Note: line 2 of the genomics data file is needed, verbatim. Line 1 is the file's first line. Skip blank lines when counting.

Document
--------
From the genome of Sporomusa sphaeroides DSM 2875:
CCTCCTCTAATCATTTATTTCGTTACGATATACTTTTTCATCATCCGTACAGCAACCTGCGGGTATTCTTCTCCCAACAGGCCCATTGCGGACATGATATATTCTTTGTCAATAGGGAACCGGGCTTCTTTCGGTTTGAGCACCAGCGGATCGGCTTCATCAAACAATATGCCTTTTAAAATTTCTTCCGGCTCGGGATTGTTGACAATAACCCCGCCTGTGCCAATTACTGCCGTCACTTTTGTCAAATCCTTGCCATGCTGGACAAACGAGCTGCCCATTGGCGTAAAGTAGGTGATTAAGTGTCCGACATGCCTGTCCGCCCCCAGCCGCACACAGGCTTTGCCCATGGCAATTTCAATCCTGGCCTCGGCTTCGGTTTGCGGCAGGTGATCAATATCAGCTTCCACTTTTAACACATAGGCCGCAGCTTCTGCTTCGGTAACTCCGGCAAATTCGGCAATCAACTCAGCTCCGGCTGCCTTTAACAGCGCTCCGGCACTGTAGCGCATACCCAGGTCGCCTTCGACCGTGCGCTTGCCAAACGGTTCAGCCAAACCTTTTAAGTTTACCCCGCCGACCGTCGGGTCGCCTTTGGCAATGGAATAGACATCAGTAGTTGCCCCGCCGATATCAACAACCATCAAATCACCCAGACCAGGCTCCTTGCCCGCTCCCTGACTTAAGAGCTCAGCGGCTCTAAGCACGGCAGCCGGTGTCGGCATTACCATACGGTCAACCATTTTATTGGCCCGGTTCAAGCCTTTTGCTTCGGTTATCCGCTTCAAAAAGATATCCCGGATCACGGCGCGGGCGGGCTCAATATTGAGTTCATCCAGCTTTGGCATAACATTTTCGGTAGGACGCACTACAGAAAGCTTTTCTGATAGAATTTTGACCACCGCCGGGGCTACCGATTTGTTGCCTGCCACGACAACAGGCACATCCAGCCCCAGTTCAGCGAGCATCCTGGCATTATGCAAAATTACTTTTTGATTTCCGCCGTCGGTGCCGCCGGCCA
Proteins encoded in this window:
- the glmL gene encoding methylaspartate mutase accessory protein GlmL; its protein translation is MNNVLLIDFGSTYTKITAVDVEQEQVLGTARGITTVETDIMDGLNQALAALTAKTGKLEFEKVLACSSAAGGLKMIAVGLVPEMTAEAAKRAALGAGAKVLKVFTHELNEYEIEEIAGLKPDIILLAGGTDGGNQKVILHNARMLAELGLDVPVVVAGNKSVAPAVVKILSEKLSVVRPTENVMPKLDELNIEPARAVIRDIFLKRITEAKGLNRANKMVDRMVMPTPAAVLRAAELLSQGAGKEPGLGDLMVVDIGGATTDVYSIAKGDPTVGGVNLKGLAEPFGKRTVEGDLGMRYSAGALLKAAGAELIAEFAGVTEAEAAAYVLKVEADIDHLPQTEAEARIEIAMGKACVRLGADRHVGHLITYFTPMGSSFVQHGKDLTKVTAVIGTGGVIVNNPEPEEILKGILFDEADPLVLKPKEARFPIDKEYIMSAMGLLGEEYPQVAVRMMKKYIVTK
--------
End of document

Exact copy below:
CCTCCTCTAATCATTTATTTCGTTACGATATACTTTTTCATCATCCGTACAGCAACCTGCGGGTATTCTTCTCCCAACAGGCCCATTGCGGACATGATATATTCTTTGTCAATAGGGAACCGGGCTTCTTTCGGTTTGAGCACCAGCGGATCGGCTTCATCAAACAATATGCCTTTTAAAATTTCTTCCGGCTCGGGATTGTTGACAATAACCCCGCCTGTGCCAATTACTGCCGTCACTTTTGTCAAATCCTTGCCATGCTGGACAAACGAGCTGCCCATTGGCGTAAAGTAGGTGATTAAGTGTCCGACATGCCTGTCCGCCCCCAGCCGCACACAGGCTTTGCCCATGGCAATTTCAATCCTGGCCTCGGCTTCGGTTTGCGGCAGGTGATCAATATCAGCTTCCACTTTTAACACATAGGCCGCAGCTTCTGCTTCGGTAACTCCGGCAAATTCGGCAATCAACTCAGCTCCGGCTGCCTTTAACAGCGCTCCGGCACTGTAGCGCATACCCAGGTCGCCTTCGACCGTGCGCTTGCCAAACGGTTCAGCCAAACCTTTTAAGTTTACCCCGCCGACCGTCGGGTCGCCTTTGGCAATGGAATAGACATCAGTAGTTGCCCCGCCGATATCAACAACCATCAAATCACCCAGACCAGGCTCCTTGCCCGCTCCCTGACTTAAGAGCTCAGCGGCTCTAAGCACGGCAGCCGGTGTCGGCATTACCATACGGTCAACCATTTTATTGGCCCGGTTCAAGCCTTTTGCTTCGGTTATCCGCTTCAAAAAGATATCCCGGATCACGGCGCGGGCGGGCTCAATATTGAGTTCATCCAGCTTTGGCATAACATTTTCGGTAGGACGCACTACAGAAAGCTTTTCTGATAGAATTTTGACCACCGCCGGGGCTACCGATTTGTTGCCTGCCACGACAACAGGCACATCCAGCCCCAGTTCAGCGAGCATCCTGGCATTATGCAAAATTACTTTTTGATTTCCGCCGTCGGTGCCGCCGGCCA